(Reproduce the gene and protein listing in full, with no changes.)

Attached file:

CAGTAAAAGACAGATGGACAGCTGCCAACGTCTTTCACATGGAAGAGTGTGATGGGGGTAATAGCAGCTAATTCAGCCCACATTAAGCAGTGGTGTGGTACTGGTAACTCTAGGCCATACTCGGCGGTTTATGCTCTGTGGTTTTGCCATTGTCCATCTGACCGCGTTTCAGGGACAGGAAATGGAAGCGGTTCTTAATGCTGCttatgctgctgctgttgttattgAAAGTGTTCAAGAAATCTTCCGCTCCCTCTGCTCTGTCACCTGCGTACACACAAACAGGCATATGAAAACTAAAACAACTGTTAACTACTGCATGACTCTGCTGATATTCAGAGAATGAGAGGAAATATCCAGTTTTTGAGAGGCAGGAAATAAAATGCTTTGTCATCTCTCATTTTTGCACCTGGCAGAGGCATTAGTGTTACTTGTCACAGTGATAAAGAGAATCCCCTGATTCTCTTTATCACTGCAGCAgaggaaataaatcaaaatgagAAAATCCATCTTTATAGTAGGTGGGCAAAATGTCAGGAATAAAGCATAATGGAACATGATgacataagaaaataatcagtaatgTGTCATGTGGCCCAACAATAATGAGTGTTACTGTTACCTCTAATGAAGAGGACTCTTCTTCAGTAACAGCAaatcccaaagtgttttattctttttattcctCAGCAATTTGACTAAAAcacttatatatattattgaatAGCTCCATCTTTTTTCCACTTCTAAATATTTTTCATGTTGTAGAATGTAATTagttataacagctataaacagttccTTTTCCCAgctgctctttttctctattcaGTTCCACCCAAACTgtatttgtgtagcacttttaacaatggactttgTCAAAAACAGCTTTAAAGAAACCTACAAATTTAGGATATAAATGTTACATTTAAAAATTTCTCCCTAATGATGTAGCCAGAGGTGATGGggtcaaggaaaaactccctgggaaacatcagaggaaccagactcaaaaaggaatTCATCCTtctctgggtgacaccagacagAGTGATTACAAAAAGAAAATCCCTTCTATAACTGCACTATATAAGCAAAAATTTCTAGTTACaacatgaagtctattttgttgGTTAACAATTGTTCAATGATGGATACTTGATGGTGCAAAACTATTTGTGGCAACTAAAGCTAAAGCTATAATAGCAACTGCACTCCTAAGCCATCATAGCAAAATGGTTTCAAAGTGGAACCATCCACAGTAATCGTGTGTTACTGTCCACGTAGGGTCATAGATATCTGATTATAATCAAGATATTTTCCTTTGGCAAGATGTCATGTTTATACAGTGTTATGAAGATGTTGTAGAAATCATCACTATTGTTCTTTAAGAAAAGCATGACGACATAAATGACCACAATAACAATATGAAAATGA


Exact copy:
CAGTAAAAGACAGATGGACAGCTGCCAACGTCTTTCACATGGAAGAGTGTGATGGGGGTAATAGCAGCTAATTCAGCCCACATTAAGCAGTGGTGTGGTACTGGTAACTCTAGGCCATACTCGGCGGTTTATGCTCTGTGGTTTTGCCATTGTCCATCTGACCGCGTTTCAGGGACAGGAAATGGAAGCGGTTCTTAATGCTGCttatgctgctgctgttgttattgAAAGTGTTCAAGAAATCTTCCGCTCCCTCTGCTCTGTCACCTGCGTACACACAAACAGGCATATGAAAACTAAAACAACTGTTAACTACTGCATGACTCTGCTGATATTCAGAGAATGAGAGGAAATATCCAGTTTTTGAGAGGCAGGAAATAAAATGCTTTGTCATCTCTCATTTTTGCACCTGGCAGAGGCATTAGTGTTACTTGTCACAGTGATAAAGAGAATCCCCTGATTCTCTTTATCACTGCAGCAgaggaaataaatcaaaatgagAAAATCCATCTTTATAGTAGGTGGGCAAAATGTCAGGAATAAAGCATAATGGAACATGATgacataagaaaataatcagtaatgTGTCATGTGGCCCAACAATAATGAGTGTTACTGTTACCTCTAATGAAGAGGACTCTTCTTCAGTAACAGCAaatcccaaagtgttttattctttttattcctCAGCAATTTGACTAAAAcacttatatatattattgaatAGCTCCATCTTTTTTCCACTTCTAAATATTTTTCATGTTGTAGAATGTAATTagttataacagctataaacagttccTTTTCCCAgctgctctttttctctattcaGTTCCACCCAAACTgtatttgtgtagcacttttaacaatggactttgTCAAAAACAGCTTTAAAGAAACCTACAAATTTAGGATATAAATGTTACATTTAAAAATTTCTCCCTAATGATGTAGCCAGAGGTGATGGggtcaaggaaaaactccctgggaaacatcagaggaaccagactcaaaaaggaatTCATCCTtctctgggtgacaccagacagAGTGATTACAAAAAGAAAATCCCTTCTATAACTGCACTATATAAGCAAAAATTTCTAGTTACaacatgaagtctattttgttgGTTAACAATTGTTCAATGATGGATACTTGATGGTGCAAAACTATTTGTGGCAACTAAAGCTAAAGCTATAATAGCAACTGCACTCCTAAGCCATCATAGCAAAATGGTTTCAAAGTGGAACCATCCACAGTAATCGTGTGTTACTGTCCACGTAGGGTCATAGATATCTGATTATAATCAAGATATTTTCCTTTGGCAAGATGTCATGTTTATACAGTGTTATGAAGATGTTGTAGAAATCATCACTATTGTTCTTTAAGAAAAGCATGACGACATAAATGACCACAATAACAATATGAAAATGA